Smaller studies, which had no power to detect these small effects, were essentially random p-value generators. Sometimes the p-values were “significant” and sometimes not, without any correlation to whether a variant was truly associated
. Additionally, since investigators were often looking at only a few variants (often just one!) in a single gene that they strongly believed to be involved in the disease, they were often able to subset the data (splitting males and females, for example) to find “significant” results in some subgroup. This, combined with a tendency to publish positive results and leave negative results in a desk drawer, resulted in a conflicted and confusing body of literature which actively retarded medical genetics progress.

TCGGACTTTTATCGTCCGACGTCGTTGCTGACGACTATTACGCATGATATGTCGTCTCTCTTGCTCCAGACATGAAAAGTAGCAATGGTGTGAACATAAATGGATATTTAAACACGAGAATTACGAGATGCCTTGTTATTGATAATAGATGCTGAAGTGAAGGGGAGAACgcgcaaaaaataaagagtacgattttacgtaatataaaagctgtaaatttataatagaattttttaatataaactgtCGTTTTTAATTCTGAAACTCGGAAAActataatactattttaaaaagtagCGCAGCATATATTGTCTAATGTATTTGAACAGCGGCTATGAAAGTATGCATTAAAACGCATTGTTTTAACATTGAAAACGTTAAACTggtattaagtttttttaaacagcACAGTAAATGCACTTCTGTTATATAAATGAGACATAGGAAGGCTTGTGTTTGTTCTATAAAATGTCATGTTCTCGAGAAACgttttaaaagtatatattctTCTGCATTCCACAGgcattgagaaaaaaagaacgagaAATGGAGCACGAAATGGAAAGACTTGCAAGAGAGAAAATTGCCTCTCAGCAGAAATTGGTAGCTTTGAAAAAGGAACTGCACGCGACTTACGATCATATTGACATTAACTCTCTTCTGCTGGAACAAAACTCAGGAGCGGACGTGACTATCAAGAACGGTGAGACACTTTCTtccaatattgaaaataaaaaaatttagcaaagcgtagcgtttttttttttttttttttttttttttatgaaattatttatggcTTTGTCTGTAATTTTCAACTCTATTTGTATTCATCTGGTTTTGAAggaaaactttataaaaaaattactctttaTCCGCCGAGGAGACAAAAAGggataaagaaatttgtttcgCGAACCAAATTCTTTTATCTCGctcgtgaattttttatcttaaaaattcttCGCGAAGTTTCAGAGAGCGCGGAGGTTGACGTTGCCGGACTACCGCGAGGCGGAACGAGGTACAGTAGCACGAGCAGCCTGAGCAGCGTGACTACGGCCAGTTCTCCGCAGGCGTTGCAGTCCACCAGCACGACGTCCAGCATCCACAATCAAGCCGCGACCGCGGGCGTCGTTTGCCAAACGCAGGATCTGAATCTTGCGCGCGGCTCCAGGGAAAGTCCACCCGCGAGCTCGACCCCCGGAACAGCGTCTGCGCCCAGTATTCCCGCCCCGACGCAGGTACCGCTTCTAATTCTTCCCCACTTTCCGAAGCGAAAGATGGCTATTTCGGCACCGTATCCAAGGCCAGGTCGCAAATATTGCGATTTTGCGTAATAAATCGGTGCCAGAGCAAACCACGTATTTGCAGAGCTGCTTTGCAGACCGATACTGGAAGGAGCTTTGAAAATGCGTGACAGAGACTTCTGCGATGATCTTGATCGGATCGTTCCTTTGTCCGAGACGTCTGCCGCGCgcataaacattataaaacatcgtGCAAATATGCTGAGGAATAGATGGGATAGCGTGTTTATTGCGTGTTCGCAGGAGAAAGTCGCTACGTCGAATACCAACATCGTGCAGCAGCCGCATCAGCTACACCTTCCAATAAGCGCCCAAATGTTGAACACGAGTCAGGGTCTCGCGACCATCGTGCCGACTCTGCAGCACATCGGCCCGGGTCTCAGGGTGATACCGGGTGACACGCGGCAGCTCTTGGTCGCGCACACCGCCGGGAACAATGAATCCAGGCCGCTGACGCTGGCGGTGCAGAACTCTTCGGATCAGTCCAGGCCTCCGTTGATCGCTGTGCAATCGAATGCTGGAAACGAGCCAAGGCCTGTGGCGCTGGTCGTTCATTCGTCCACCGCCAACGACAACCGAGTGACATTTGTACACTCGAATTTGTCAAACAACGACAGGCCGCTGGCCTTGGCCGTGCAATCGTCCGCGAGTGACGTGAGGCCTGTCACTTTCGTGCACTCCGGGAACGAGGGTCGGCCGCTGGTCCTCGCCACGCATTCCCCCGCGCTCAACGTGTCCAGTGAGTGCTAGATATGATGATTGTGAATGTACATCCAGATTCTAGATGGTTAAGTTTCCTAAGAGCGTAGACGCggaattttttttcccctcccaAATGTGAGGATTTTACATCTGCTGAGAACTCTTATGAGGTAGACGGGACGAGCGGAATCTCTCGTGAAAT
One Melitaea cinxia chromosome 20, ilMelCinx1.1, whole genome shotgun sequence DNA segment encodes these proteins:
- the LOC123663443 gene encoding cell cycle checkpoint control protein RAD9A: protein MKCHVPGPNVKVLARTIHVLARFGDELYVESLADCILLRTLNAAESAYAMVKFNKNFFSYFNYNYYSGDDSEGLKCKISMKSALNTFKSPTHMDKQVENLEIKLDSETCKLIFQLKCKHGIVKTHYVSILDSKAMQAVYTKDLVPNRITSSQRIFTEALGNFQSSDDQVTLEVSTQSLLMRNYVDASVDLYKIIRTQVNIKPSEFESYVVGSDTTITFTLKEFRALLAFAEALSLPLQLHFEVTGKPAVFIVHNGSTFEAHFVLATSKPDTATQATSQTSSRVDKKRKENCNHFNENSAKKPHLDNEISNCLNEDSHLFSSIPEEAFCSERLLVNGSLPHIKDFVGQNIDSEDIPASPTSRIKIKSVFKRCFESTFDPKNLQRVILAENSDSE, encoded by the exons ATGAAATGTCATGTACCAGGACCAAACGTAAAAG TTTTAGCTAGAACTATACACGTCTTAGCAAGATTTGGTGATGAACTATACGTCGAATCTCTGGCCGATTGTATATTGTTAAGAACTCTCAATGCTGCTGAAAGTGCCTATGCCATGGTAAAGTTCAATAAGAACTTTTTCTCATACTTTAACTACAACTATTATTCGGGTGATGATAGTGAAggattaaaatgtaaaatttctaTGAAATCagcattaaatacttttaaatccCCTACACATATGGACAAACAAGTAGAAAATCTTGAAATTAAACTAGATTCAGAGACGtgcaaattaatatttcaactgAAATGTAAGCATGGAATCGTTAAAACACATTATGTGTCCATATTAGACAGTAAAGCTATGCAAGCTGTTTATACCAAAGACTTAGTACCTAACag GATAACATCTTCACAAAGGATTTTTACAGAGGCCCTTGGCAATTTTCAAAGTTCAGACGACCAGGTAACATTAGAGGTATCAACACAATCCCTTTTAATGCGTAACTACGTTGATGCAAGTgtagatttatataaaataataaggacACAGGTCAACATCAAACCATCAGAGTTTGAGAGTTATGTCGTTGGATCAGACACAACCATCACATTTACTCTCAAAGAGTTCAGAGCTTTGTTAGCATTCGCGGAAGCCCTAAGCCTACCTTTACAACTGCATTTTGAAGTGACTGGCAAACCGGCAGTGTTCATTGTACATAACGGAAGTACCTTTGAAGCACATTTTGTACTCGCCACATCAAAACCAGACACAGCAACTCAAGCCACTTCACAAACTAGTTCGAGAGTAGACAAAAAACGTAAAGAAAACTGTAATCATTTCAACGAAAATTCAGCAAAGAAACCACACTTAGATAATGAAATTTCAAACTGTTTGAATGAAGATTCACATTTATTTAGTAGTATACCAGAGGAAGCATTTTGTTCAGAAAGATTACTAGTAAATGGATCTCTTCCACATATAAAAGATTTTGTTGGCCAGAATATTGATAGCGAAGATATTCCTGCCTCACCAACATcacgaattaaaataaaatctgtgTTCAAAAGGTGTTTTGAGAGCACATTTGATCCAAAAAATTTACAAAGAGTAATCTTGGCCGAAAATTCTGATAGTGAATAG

An easy thing to pick on is the reliance on "p-values," thresholds of statistical significance. Just because something is statistically significant doesn't mean that it is substance. Statistical significance is just a number, and blindly adhering to a numerical standard in most human endeavors often results in a creeping bias and "gaming" of the measurement. There's going to be a random distribution of p-values, and for publication you just need to fish in the pool below the 0.05 threshold. It just goes to show that you can't beat taking a step back, and actually thinking about what your results mean and how you came to them. (as indicated in the post, this is a problem in many domains, probably most worryingly in medical and pharmaceutical studies)